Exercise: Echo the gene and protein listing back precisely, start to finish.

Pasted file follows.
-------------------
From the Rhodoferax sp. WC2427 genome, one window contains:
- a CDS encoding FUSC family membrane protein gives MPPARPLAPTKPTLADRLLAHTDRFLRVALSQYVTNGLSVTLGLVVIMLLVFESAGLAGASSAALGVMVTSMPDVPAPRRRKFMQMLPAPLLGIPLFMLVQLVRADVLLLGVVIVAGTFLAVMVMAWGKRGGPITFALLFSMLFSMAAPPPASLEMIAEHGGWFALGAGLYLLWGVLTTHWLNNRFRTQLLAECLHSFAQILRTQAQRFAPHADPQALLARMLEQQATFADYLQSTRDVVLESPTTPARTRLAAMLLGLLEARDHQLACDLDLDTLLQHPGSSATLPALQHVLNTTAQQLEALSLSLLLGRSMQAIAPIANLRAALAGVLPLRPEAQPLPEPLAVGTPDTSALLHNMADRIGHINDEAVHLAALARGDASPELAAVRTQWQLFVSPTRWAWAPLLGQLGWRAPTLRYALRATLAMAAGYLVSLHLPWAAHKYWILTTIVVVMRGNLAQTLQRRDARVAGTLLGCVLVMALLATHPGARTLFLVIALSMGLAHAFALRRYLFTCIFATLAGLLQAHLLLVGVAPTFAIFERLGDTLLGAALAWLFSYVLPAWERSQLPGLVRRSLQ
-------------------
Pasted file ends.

From the Rhodoferax sp. WC2427 genome, one window contains:
- a CDS encoding FUSC family membrane protein gives MPPARPLAPTKPTLADRLLAHTDRFLRVALSQYVTNGLSVTLGLVVIMLLVFESAGLAGASSAALGVMVTSMPDVPAPRRRKFMQMLPAPLLGIPLFMLVQLVRADVLLLGVVIVAGTFLAVMVMAWGKRGGPITFALLFSMLFSMAAPPPASLEMIAEHGGWFALGAGLYLLWGVLTTHWLNNRFRTQLLAECLHSFAQILRTQAQRFAPHADPQALLARMLEQQATFADYLQSTRDVVLESPTTPARTRLAAMLLGLLEARDHQLACDLDLDTLLQHPGSSATLPALQHVLNTTAQQLEALSLSLLLGRSMQAIAPIANLRAALAGVLPLRPEAQPLPEPLAVGTPDTSALLHNMADRIGHINDEAVHLAALARGDASPELAAVRTQWQLFVSPTRWAWAPLLGQLGWRAPTLRYALRATLAMAAGYLVSLHLPWAAHKYWILTTIVVVMRGNLAQTLQRRDARVAGTLLGCVLVMALLATHPGARTLFLVIALSMGLAHAFALRRYLFTCIFATLAGLLQAHLLLVGVAPTFAIFERLGDTLLGAALAWLFSYVLPAWERSQLPGLVRRSLQ